Archaeologists investigating tombs in China have identified a mysterious yellowish substance on some ancient mummies as actually being samples of 3,600-year-old cheese.
According to Shanghaiist, the cheese was discovered tucked around mummies in tombs in the Taklamakan Desert in northwestern China. Researchers say the cheese was likely left with the mummies either as a tribute or as food for the dead to eat in the afterlife.
The Taklamakan cheese is the oldest excavated cheese in the world, though it is far from the oldest evidence of cheesemaking. Milk fat residue has been found on 7,500-year-old cheesemaking equipment uncovered in Poland. Milk residue that could potentially have come from cheese has also been detected inside 8,000-year-old pots uncovered in Turkey’s Anatolia region.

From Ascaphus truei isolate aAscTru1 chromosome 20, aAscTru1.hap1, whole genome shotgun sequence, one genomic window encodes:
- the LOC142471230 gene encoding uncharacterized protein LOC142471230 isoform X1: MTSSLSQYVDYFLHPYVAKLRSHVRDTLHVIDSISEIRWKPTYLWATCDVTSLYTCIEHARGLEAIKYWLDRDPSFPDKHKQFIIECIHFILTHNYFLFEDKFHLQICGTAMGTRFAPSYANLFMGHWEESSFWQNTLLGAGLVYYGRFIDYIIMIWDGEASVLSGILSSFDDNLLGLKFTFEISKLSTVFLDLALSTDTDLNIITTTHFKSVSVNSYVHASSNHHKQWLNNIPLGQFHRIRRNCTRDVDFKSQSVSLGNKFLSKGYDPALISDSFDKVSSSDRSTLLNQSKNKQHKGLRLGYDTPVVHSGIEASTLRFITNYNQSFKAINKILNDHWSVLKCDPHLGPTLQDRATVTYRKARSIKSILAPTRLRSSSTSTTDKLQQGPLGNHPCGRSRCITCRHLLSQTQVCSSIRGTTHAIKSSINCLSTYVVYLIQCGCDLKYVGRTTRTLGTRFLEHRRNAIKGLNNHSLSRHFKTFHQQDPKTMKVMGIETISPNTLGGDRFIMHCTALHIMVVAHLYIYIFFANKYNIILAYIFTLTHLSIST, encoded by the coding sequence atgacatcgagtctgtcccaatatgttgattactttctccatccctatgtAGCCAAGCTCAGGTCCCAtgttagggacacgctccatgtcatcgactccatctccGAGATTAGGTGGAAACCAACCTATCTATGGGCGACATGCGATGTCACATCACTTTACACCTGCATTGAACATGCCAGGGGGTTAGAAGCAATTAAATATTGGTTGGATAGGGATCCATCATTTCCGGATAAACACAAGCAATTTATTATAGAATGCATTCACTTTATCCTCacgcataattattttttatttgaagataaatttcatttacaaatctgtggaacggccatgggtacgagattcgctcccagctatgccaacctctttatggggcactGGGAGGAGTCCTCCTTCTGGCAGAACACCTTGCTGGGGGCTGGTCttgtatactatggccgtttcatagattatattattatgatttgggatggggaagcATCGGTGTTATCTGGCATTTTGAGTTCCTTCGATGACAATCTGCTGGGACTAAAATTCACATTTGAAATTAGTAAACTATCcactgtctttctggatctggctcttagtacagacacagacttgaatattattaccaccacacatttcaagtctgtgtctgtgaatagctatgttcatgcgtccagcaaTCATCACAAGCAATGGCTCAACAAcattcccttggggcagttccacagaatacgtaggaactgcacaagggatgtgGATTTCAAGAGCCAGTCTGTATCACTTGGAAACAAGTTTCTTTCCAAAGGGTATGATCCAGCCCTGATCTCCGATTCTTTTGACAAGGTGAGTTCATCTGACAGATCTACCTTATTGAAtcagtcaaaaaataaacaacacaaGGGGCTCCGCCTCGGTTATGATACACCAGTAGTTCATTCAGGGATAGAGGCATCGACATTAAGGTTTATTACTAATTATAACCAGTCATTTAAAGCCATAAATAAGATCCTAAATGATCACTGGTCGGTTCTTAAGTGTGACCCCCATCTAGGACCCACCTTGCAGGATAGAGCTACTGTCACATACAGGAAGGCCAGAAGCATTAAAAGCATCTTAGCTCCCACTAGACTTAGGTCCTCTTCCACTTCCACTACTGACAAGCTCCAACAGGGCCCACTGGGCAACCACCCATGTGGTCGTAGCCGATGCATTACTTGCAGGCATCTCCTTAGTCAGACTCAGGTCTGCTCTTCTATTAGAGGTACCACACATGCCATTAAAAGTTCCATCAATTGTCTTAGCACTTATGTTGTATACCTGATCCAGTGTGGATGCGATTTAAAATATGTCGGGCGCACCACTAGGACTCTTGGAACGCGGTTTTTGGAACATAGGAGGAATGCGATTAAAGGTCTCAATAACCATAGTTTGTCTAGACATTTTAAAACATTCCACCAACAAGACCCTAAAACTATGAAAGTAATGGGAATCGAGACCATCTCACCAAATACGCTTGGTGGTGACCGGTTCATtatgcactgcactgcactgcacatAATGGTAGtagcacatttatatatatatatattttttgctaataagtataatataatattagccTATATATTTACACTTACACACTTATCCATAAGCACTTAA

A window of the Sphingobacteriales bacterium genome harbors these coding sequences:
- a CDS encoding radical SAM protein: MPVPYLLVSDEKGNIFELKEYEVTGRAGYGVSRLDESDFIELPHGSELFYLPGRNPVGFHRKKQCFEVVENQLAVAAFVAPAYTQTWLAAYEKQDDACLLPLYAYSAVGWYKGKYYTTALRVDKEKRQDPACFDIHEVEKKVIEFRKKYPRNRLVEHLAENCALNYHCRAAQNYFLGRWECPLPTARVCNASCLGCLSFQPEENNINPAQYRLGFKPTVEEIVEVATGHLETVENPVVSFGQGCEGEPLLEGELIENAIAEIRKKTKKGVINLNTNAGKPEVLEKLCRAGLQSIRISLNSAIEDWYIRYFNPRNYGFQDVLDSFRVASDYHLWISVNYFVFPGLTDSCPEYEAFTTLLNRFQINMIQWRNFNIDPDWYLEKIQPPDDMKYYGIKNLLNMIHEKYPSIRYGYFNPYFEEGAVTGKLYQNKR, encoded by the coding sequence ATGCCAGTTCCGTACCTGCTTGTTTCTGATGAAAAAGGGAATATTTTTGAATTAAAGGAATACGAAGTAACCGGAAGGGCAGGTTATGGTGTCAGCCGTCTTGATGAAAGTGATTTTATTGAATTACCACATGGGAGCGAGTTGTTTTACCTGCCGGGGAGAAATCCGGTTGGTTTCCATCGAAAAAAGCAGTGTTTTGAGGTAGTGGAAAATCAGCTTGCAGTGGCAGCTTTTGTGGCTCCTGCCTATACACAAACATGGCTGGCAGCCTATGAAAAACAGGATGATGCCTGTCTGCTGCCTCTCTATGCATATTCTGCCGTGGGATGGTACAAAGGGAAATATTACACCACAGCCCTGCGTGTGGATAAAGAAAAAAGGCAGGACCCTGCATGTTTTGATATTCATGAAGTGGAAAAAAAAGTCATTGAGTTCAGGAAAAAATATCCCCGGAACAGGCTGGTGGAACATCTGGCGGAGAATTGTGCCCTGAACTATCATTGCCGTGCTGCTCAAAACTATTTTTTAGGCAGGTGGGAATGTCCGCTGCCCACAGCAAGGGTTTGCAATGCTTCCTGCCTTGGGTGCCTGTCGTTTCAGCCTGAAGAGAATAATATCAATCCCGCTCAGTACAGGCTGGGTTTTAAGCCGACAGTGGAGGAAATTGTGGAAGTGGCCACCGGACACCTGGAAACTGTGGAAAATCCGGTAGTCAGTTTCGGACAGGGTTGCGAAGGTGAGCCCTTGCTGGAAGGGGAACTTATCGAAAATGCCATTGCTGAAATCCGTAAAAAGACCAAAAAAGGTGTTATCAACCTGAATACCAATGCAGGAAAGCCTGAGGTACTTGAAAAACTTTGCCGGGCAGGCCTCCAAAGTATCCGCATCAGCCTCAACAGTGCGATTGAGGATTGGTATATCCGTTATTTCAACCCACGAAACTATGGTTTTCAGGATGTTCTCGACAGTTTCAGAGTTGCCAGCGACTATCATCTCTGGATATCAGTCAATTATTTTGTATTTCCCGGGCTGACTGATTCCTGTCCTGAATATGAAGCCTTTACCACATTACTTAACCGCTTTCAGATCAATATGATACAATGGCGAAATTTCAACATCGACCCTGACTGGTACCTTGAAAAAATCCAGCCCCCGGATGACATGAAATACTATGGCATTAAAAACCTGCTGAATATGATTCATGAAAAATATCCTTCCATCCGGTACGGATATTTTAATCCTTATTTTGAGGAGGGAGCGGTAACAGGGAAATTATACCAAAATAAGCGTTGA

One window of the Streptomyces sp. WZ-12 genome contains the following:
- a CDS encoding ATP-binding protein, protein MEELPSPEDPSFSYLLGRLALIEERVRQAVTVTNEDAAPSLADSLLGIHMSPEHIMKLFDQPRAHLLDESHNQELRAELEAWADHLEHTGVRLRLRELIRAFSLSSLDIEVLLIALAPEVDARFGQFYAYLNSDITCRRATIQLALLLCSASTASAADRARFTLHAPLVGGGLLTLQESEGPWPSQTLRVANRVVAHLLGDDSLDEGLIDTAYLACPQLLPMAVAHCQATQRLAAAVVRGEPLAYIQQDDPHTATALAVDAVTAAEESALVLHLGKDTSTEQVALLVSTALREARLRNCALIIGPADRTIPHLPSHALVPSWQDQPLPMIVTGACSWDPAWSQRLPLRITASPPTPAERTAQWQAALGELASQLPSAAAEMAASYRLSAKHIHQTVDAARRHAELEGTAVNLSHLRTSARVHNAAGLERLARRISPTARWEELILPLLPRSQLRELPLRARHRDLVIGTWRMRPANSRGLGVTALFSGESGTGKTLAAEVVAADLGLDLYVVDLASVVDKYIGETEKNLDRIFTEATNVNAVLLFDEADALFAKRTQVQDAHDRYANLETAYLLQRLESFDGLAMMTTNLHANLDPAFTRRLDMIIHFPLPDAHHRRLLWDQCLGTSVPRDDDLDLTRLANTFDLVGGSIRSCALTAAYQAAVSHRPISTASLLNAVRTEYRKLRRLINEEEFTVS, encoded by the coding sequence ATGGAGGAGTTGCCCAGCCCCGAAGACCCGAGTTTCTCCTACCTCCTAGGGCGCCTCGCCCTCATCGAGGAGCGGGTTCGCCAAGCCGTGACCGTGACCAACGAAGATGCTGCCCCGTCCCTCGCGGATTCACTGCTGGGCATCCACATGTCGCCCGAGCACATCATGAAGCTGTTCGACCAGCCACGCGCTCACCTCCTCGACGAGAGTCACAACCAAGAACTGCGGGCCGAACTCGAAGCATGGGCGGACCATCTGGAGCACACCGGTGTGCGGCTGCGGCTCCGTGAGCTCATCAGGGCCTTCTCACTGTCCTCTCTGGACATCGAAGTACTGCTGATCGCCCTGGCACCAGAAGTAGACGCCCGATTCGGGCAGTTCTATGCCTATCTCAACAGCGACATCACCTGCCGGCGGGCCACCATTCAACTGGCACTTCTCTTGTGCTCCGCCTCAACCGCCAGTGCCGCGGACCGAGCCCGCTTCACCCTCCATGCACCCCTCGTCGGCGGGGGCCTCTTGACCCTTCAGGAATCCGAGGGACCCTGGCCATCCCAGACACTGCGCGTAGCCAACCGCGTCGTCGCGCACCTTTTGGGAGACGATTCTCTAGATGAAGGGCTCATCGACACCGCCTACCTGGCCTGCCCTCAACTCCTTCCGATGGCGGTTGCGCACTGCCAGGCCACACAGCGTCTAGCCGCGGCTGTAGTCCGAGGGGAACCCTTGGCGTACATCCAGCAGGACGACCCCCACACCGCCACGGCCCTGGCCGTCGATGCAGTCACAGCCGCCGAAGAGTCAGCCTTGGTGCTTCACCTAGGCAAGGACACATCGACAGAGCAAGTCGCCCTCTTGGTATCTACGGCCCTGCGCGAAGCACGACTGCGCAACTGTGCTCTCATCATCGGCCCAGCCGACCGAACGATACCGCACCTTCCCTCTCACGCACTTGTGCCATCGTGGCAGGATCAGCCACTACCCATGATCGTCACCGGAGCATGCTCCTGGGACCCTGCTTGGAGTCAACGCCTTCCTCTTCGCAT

Chemists in Germany analyzed the waxy yellow material found around the mummies in the Taklamakan tombs and identified it as a type of kefir cheese. The discovery is exciting because the oldest known example of cheese can potentially reveal a great deal about ancient cheese-making practices.
"Our work opens new perspectives in the analysis of ancient material," said Andrej Shevchenko of Germany's Max Planck Institute of Molecular Cell Biology and Genetics, where the cheese was analyzed. "But most importantly, it shows the technology behind ancient cheese-making."